Evening with celebrated author Jeannette Walls a success

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For Immediate Release:
September 11, 2023

Primary Media Contact:
Sally Voth
Public Relations Specialist
[email protected]
Phone: 540-868-7134

Jeannette Walls speaking at podium
Jeannette Walls's memoir, "The Glass Castle," was made into a film in 2017.

New York Times-bestselling author Jeannette Walls captivated her audience as she shared bits of her now-famous childhood with wisdom, humor and fondness at Laurel Ridge’s Fauquier Campus on Wednesday, Sept. 6. Her visit was sponsored by the college’s library, with proceeds benefitting the Laurel Ridge Educational Foundation.

Walls was a successful celebrity journalist when she decided to share her upbringing – of which she had long been ashamed. Her 2005 memoir, “The Glass Castle,” spent more than eight years on the New York Times Bestseller List and was made into a 2017 movie starring Brie Larsen as Walls, and Woody Harrelson and Naomi Watts as her parents, Rex and Rose Mary Walls.

Rose Mary and Rex dragged their children from rundown home to rundown home across the southwest. The children sometimes went days without eating, and the family often lacked running water and electricity. The Wallses would later move to Rex’s hometown of Welch, W.Va.

While they were severely neglected, the Walls children – due to their parents’ encouragement – learned to read early and voraciously, and to think outside the box. One year when there would be no presents for them at Christmas, Rex, who suffered from alcoholism and likely mental illness, had each child choose a star of their own. Walls chose Venus.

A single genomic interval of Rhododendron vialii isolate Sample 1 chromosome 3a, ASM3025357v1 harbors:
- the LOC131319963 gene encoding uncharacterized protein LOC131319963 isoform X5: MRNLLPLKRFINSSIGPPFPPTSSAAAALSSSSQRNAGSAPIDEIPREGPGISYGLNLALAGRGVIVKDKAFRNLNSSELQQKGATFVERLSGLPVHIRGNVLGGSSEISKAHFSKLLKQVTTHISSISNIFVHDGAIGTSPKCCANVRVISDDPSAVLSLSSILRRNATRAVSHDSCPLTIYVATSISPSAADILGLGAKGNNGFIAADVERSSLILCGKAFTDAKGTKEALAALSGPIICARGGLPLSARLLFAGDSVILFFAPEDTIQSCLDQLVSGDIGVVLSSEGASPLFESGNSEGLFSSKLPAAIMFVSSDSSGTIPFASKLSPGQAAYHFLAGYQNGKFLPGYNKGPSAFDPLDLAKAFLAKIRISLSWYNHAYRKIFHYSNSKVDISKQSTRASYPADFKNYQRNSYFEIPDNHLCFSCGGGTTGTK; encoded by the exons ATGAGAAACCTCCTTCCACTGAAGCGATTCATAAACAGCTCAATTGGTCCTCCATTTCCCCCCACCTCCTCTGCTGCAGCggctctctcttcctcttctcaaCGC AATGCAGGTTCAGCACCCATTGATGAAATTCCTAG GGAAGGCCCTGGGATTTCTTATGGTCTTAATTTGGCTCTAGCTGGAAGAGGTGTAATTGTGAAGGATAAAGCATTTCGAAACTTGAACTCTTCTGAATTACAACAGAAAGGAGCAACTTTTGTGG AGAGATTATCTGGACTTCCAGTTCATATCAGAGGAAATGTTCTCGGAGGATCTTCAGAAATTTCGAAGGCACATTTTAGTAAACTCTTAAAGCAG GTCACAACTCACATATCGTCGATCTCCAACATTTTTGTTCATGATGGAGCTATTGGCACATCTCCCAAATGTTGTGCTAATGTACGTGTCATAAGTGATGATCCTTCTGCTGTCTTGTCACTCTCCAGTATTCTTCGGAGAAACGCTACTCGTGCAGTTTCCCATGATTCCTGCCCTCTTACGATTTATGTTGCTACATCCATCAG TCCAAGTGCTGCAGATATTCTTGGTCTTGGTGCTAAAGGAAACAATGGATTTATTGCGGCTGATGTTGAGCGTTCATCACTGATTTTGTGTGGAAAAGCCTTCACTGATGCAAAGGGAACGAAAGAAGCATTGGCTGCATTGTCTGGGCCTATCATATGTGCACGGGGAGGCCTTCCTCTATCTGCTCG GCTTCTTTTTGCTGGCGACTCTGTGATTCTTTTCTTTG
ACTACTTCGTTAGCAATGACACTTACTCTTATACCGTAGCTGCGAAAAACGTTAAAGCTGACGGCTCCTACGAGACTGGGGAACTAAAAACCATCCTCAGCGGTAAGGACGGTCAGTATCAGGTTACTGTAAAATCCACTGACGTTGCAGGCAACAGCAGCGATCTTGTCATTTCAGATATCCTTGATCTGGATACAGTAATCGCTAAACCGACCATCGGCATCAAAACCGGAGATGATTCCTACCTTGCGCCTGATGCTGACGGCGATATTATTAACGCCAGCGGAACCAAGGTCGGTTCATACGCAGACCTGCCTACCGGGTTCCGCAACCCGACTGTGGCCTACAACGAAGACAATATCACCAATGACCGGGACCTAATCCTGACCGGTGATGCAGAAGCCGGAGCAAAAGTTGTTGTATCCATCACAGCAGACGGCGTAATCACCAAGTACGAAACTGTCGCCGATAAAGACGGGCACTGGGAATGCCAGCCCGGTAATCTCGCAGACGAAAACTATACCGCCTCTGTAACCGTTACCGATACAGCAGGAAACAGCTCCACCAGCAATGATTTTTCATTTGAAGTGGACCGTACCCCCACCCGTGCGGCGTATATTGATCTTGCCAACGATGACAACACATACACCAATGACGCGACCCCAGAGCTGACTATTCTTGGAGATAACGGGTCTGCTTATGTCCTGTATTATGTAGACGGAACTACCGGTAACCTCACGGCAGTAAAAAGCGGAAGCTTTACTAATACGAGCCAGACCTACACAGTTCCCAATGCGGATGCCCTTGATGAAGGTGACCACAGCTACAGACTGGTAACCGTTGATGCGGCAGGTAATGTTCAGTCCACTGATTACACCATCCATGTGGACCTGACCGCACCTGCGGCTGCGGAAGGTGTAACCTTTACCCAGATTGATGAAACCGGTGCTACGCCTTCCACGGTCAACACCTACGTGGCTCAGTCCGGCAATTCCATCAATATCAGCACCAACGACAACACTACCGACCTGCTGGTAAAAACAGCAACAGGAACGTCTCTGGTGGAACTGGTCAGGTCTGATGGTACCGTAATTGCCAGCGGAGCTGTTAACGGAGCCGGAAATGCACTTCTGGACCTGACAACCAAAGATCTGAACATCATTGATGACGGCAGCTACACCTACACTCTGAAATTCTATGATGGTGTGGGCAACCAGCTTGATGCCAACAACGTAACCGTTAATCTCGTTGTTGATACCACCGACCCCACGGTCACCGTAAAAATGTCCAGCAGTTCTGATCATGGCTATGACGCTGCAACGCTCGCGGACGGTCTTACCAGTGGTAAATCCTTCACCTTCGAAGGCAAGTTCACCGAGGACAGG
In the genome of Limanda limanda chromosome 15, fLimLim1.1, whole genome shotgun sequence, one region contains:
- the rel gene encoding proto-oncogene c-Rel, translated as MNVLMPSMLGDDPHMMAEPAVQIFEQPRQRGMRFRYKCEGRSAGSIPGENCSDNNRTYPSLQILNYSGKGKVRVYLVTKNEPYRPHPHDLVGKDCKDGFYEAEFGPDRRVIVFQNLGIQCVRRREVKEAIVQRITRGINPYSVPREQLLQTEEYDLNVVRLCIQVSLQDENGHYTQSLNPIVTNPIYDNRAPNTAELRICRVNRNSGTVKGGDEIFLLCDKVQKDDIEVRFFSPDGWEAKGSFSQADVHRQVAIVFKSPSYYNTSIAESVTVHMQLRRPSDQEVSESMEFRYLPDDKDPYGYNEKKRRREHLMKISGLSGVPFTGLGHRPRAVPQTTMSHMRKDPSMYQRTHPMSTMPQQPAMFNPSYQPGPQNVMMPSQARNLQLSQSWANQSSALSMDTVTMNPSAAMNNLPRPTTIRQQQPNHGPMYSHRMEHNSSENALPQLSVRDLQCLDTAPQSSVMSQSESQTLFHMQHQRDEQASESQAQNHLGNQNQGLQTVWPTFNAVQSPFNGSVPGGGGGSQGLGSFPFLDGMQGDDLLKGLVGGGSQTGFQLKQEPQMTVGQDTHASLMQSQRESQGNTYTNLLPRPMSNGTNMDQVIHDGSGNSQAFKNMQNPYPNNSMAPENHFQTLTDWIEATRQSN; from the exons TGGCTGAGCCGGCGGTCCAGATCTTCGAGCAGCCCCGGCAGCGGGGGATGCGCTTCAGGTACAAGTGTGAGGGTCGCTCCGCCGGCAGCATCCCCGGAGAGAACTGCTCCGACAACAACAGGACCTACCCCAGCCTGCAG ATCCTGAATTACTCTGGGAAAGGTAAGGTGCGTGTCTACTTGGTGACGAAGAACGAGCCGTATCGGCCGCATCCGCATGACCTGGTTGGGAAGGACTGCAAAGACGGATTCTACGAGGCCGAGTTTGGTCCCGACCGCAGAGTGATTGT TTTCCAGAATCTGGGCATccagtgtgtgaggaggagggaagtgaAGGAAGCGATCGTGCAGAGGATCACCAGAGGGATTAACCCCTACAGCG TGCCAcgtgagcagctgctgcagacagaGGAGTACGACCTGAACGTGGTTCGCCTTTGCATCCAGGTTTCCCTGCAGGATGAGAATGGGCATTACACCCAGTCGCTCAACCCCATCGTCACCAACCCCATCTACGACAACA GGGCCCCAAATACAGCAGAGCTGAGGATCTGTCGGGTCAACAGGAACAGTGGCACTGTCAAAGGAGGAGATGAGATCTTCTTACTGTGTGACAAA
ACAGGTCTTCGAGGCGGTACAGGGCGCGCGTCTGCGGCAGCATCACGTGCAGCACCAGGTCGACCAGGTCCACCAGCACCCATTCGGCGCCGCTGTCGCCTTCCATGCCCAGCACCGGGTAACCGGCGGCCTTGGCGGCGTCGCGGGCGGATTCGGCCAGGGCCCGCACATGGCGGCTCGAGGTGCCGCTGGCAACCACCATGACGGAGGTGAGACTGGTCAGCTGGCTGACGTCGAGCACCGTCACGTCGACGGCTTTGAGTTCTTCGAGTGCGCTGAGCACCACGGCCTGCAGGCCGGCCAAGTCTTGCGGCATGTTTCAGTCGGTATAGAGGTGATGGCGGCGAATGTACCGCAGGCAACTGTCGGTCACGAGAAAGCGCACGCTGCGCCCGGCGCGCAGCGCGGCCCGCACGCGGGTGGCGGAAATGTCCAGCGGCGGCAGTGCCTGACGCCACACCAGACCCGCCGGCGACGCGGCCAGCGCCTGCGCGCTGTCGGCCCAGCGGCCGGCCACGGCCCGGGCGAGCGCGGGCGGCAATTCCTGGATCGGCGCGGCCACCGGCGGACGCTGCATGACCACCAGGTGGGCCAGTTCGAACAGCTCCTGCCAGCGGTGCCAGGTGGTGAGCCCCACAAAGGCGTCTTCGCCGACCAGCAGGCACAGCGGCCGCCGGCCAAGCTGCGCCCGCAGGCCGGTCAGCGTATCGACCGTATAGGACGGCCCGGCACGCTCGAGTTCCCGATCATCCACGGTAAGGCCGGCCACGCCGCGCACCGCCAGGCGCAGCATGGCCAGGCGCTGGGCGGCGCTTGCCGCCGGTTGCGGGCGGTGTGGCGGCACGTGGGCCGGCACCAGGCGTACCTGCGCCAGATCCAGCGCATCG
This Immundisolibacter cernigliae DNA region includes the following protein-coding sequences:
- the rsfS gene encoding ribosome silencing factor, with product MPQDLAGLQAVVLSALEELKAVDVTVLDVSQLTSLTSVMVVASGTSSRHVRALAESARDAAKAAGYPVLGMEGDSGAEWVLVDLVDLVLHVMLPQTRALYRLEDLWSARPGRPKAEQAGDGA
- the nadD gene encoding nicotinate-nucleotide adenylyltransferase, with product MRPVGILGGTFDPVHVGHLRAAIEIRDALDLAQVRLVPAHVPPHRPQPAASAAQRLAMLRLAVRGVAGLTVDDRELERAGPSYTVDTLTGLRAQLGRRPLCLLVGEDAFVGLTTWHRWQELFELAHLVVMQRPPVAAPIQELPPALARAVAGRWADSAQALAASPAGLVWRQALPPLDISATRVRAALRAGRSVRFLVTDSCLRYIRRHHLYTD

“It’s my most treasured gift ever,” Walls told the more than 150 people in attendance on Wednesday.

Following her presentation, there was a question-and-answer session and a book signing. The Open Book, based in Warrenton, sold copies of “The Glass Castle” and Walls’ latest novel, “Hang the Moon,” with 10 percent of proceeds going to the Laurel Ridge Educational Foundation. Walls toured campus with President Kim Blosser and other administrators and staff, and met with students, staff and board members prior to her talk.

“I’m just a woman with a really weird childhood,” said Walls. “I’m a woman with a story. The telling of that story has hugely changed my life.”

Walls recounted how the family would “do the skedaddle” when they’d flee one home for another – her father said it was to escape the FBI and Mafia, while her mother said it was to get away from bill collectors. Rex Walls said as soon as he could find some gold in the desert, he’d build the family a glass castle.